Whether you are a professional photographer or a hobbyist, it is important to follow several guidelines when working with models. It is also imperative for a photographer to have a clear understanding of what the word model means; although most people think of models as women or men who pose professionally, any person that you’re taking a photograph of is technically considered a model in the eyes of the law.
Model releases provide the photographer with the ability to sell photographs which contain images of people. A standard rule of thumb is that if the identity of a person in your photograph can easily be ascertained then you must obtain a signed model release, as most publications will require you to provide them with a copy of one. If the person in the photograph is under the age of 18 you will also need to provide a consent form that was signed by at least one parent or legal guardian. Due to pornography laws, if anyone in the photograph is nude or partially nude you’re also required by law to maintain a copy of their photo ID.
A good model release will include several points. The most important are as follows:
• It will provide the photographer with the rights to sell and exhibit the photograph.
• It will clearly define what, if any, payment or consideration the model will receive in exchange for their services.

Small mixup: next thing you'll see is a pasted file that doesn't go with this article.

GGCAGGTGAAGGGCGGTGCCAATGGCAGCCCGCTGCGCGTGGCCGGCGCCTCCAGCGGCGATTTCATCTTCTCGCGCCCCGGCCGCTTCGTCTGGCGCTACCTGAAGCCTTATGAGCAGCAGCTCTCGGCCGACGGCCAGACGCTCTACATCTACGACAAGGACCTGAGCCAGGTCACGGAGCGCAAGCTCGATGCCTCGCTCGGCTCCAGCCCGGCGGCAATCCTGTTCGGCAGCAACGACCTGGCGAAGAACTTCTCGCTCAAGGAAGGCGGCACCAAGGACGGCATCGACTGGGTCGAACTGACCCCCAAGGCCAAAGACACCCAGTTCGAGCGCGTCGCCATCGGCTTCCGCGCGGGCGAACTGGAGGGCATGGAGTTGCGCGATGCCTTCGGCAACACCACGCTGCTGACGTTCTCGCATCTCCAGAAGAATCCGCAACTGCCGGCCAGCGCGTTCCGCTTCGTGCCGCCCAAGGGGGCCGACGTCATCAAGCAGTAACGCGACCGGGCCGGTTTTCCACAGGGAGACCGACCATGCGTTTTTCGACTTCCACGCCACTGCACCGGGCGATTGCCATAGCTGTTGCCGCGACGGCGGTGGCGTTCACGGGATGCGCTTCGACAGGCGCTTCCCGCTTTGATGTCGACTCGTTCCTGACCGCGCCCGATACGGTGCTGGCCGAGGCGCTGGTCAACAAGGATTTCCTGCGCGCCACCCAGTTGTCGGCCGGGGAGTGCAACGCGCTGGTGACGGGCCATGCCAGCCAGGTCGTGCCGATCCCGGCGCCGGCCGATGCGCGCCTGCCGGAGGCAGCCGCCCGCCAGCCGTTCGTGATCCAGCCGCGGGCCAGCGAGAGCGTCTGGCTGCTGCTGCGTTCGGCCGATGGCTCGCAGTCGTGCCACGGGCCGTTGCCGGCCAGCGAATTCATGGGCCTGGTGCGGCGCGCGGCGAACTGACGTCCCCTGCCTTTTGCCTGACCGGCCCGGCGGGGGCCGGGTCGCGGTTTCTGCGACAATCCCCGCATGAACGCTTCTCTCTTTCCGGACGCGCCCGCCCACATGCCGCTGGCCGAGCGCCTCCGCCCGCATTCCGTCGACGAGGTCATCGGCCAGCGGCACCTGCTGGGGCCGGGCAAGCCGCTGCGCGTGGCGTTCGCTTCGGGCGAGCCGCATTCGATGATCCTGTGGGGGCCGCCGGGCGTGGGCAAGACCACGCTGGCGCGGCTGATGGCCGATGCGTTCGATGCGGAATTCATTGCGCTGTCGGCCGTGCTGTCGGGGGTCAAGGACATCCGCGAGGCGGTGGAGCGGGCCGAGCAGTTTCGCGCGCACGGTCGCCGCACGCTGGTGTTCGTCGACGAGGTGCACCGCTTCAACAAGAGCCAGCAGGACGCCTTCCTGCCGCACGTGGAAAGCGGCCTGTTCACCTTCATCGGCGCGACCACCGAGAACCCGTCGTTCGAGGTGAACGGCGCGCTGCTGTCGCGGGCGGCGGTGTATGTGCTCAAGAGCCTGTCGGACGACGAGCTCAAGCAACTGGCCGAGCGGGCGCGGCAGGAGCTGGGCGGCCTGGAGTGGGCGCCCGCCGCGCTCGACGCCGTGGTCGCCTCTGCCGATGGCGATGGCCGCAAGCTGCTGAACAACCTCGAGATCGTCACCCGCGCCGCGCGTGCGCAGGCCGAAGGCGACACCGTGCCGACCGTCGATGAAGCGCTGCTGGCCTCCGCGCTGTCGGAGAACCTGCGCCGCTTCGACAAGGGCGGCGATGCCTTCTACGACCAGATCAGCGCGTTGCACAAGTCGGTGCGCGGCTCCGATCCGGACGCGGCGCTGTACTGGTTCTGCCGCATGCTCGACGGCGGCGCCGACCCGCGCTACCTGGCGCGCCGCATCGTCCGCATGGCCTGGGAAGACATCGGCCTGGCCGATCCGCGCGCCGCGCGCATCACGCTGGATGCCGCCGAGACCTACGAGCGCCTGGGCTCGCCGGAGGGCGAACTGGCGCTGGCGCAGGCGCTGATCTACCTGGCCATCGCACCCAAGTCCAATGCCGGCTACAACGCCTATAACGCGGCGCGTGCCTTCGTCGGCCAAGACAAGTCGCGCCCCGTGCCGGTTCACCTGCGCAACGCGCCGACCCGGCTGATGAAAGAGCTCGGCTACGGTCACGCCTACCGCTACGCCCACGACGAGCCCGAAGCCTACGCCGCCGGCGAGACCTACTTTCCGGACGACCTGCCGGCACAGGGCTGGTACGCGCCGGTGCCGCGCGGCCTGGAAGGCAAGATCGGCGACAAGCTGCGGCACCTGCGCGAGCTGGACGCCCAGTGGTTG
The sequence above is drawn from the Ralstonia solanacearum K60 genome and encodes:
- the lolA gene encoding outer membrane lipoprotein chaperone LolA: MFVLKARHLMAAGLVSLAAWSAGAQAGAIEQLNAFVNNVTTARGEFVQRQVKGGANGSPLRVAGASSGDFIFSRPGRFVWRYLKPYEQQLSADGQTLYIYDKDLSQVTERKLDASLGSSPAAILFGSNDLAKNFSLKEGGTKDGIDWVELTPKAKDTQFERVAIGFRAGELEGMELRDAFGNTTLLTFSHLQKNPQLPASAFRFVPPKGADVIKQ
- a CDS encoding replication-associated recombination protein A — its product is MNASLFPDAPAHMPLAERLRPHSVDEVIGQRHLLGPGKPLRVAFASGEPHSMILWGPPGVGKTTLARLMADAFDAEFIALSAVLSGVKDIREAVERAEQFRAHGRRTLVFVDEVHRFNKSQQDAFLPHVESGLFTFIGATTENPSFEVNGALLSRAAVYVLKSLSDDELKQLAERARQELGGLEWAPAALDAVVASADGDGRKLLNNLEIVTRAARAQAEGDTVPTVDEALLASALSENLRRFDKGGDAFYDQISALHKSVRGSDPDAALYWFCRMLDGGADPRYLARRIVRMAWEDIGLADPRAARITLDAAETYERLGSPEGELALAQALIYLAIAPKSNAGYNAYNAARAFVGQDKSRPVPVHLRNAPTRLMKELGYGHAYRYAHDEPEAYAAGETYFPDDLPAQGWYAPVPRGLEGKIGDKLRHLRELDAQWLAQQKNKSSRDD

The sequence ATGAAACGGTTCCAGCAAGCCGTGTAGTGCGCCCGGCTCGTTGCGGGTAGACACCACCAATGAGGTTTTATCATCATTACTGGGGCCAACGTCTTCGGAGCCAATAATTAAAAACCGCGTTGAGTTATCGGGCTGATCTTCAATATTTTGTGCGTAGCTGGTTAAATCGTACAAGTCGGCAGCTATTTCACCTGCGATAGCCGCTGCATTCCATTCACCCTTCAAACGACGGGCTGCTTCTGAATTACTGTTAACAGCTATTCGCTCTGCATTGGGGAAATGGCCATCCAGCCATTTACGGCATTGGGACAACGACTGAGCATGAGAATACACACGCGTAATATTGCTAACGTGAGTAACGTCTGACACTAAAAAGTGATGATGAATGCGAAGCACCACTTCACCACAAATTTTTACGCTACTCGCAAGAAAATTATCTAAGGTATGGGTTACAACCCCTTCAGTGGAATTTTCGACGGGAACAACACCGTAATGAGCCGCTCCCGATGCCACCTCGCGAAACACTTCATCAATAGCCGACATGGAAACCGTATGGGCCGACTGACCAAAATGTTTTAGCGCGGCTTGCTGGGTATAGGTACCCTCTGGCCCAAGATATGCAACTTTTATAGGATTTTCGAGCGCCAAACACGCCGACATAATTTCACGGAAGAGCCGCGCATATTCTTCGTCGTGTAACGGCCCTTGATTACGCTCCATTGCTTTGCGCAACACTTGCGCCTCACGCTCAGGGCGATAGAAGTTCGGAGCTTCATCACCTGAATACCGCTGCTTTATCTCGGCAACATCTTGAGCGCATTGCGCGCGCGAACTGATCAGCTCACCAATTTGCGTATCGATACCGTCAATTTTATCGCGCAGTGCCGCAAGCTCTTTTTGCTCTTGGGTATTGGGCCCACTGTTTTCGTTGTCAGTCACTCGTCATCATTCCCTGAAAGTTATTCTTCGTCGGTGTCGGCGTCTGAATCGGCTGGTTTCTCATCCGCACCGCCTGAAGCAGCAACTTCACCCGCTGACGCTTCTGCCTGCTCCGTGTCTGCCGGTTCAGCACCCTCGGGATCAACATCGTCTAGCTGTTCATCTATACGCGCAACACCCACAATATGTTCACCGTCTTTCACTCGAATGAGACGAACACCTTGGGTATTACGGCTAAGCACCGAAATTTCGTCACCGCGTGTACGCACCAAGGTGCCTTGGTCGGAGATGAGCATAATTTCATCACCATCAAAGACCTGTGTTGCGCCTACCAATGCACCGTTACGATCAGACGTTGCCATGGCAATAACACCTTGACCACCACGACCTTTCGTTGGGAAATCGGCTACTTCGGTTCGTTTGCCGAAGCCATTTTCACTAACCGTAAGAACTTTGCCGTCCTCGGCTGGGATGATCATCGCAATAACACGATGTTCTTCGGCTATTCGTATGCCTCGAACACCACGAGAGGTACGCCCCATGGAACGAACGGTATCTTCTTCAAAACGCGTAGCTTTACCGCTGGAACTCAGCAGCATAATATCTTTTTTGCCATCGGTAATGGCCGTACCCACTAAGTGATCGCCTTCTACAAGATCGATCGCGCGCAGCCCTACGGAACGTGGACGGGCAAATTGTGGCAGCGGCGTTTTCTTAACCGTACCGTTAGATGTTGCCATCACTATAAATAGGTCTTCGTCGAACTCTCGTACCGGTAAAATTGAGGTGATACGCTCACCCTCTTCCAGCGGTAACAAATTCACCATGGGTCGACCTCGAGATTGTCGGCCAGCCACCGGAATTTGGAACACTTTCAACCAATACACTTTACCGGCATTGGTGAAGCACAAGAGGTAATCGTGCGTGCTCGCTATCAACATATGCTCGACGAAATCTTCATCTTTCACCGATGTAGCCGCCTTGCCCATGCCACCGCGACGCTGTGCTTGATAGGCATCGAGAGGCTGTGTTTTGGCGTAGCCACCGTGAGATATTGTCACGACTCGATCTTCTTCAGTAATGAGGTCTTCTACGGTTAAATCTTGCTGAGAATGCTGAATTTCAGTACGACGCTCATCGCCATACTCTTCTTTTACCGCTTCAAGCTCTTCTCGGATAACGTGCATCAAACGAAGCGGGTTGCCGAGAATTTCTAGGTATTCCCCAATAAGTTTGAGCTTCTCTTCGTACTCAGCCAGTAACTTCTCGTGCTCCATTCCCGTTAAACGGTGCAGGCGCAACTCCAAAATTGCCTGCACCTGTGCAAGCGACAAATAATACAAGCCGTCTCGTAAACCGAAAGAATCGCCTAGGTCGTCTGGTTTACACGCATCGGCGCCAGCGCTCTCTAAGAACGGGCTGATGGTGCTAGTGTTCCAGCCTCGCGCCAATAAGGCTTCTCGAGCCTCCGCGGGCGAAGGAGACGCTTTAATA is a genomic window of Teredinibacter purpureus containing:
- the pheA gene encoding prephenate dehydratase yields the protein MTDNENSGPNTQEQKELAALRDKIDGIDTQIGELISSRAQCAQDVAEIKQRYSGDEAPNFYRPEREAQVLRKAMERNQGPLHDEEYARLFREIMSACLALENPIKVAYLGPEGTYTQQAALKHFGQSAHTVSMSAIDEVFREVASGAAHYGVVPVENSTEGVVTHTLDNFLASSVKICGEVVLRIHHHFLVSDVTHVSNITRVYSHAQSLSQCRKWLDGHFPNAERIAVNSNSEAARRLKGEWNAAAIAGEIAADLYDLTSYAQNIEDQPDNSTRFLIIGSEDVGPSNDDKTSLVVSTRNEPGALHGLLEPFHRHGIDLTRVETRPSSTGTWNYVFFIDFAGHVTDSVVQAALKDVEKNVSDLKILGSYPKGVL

• It will contain a written reminder that the copyright for the photographs legally belongs to the photographer.
• It will collect contact information for the model and will have their real name listed along with any modeling aliases that they go by.
• It will clearly define if the model is allowed to use the images in their portfolio, whether online or in print, and if so will define how the photographer’s credit must be listed.
Photographers should ensure that they view the photo ID of every model that they work with to remove the possibility of receiving incorrect information on the model release. Make sure the release is signed by the model before the photo shoot begins. If you’re shooting multiple people at once, it is still a common practice to give each model their own model release. An exception to this guideline is typically made for families or bands, but make sure that each person’s name is listed on the release and that each person signs it.
Photographers who are shooting for editorial purposes, such as photos at a sporting event or of a celebrity out on the town, will not be required to obtain a model release to sell the resulting photographs as long as they are only selling them to places such as news outlets. While it is perfectly legal to photograph people in a public setting for editorial usage, it would be illegal to sell a photograph of someone for commercial purposes, such as an ad campaign, without written consent. When in doubt, always obtain a signed model release from everyone that you photograph.
If you are unsure of how to word a model release, a quick search on the Internet will provide you with several examples. Be sure to cross reference any legal language with the laws of your own state, as laws do vary greatly between different states and countries.